4) Prey “adorned” with silk to quiet prey.
5) Elaboration of adornments.
6) Males consume the prey, wrap the husk, and present the husk/
balloon to the female during mating; she manipulates the
balloon during copulation.
7) Prey item becomes very small in size, useless as a meal item;
the balloon becomes the main incentive for mating.
8) Prey are dispensed with and only a balloon is presented, with
Constant patterns of behavioral evolution are fixed patterns,
providing evidence for monophyletic groupings (such as those shown
by weaver birds).
Biogenic law provides for possible derivation from early forms to
later forms during development of juveniles. However, does ontogeny
recapitulate phylogeny? Biogenic law is unlikely and discounted.
Study of Adaptation
These studies include adaptive stories, where traits are
constrained by phyletic heritage, developmental pathways, and
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general architecture and are not just the result of current selective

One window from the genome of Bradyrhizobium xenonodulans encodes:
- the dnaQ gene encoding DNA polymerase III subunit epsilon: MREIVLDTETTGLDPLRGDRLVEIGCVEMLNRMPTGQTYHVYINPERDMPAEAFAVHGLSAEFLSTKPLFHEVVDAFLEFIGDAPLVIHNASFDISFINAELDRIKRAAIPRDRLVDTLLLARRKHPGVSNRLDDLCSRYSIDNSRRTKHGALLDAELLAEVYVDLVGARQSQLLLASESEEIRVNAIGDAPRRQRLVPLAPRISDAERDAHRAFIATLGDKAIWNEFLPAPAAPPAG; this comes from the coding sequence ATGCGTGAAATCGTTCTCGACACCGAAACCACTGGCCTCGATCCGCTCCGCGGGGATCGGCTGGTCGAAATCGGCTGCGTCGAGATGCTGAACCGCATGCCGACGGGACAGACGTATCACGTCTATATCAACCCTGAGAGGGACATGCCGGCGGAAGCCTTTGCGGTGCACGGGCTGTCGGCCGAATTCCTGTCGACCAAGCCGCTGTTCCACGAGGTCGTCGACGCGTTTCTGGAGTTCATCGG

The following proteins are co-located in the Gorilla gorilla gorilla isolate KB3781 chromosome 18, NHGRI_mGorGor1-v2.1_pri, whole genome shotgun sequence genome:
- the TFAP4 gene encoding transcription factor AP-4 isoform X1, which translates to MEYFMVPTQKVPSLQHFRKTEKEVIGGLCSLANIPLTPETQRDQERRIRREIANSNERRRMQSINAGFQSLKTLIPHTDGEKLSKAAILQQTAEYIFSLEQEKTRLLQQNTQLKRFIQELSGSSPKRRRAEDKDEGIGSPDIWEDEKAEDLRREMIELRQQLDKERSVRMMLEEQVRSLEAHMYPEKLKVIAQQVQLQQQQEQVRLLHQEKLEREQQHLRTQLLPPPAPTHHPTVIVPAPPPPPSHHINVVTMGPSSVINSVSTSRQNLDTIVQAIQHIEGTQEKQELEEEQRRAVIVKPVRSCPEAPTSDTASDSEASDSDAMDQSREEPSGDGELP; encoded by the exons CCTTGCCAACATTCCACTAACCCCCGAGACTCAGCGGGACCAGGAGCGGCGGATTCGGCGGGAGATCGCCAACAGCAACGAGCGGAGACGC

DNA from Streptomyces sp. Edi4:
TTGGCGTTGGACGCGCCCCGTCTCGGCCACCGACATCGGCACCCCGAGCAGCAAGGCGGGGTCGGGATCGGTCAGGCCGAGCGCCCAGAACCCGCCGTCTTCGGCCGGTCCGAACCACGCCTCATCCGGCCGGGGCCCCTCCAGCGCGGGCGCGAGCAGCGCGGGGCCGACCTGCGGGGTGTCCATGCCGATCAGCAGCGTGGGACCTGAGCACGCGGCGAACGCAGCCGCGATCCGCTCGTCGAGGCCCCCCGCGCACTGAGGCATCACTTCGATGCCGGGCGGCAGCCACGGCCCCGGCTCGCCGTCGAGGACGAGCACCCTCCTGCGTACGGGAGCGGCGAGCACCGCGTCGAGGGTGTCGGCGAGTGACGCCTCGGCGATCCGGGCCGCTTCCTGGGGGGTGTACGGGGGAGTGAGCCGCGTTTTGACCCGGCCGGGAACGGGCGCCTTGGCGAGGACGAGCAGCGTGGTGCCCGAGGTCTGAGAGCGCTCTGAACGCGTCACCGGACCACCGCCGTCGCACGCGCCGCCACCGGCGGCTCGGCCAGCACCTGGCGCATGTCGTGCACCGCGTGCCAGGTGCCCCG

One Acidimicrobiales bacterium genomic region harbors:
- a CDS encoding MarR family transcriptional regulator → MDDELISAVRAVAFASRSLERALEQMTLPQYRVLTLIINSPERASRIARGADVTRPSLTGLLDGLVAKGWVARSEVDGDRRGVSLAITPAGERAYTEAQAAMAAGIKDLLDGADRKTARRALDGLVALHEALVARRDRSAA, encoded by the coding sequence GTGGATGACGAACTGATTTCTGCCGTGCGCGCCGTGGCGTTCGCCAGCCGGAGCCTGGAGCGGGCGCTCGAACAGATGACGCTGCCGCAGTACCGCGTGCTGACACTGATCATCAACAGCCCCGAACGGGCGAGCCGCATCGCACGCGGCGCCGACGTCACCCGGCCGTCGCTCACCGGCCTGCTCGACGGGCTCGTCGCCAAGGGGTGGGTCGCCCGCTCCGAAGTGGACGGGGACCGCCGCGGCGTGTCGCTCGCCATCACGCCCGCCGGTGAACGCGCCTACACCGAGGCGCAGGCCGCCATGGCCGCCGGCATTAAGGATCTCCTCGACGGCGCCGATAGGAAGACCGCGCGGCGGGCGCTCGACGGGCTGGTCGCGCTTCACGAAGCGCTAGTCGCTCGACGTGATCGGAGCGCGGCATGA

forces. Other methods include observing natural selection in the field
(melanism and the industrial moths, Galápagos finches).
Mate Recognition Systems and Speciation
Behavioral changes may result that restrict the exchange of
genes between populations (should they come into contact). This is
most important in mate selection and signals associated with mating.
Why? Mate selection leads to nonrandom mating within a population
Are they isolating? Not really, this is a misnomer. Actually,
they operate to increase mating with only members of that particular